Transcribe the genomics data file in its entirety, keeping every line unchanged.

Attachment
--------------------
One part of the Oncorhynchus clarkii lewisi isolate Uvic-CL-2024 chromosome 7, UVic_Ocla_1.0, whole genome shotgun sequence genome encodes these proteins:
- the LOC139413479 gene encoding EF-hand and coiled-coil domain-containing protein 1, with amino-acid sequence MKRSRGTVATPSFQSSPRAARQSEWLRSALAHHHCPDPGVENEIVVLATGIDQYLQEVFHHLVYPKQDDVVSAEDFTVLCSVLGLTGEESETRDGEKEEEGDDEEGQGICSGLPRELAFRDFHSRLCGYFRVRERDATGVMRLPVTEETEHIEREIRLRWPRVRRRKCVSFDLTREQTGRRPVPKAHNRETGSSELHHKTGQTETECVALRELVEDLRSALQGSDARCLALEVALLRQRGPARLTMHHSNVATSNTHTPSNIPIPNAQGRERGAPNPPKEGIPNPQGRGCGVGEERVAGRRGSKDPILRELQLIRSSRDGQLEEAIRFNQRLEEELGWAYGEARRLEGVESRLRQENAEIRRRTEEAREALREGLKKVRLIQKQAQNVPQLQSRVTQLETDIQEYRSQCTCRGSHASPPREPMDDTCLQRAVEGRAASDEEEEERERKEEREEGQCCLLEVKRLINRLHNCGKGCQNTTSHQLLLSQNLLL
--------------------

One part of the Oncorhynchus clarkii lewisi isolate Uvic-CL-2024 chromosome 7, UVic_Ocla_1.0, whole genome shotgun sequence genome encodes these proteins:
- the LOC139413479 gene encoding EF-hand and coiled-coil domain-containing protein 1, with amino-acid sequence MKRSRGTVATPSFQSSPRAARQSEWLRSALAHHHCPDPGVENEIVVLATGIDQYLQEVFHHLVYPKQDDVVSAEDFTVLCSVLGLTGEESETRDGEKEEEGDDEEGQGICSGLPRELAFRDFHSRLCGYFRVRERDATGVMRLPVTEETEHIEREIRLRWPRVRRRKCVSFDLTREQTGRRPVPKAHNRETGSSELHHKTGQTETECVALRELVEDLRSALQGSDARCLALEVALLRQRGPARLTMHHSNVATSNTHTPSNIPIPNAQGRERGAPNPPKEGIPNPQGRGCGVGEERVAGRRGSKDPILRELQLIRSSRDGQLEEAIRFNQRLEEELGWAYGEARRLEGVESRLRQENAEIRRRTEEAREALREGLKKVRLIQKQAQNVPQLQSRVTQLETDIQEYRSQCTCRGSHASPPREPMDDTCLQRAVEGRAASDEEEEERERKEEREEGQCCLLEVKRLINRLHNCGKGCQNTTSHQLLLSQNLLL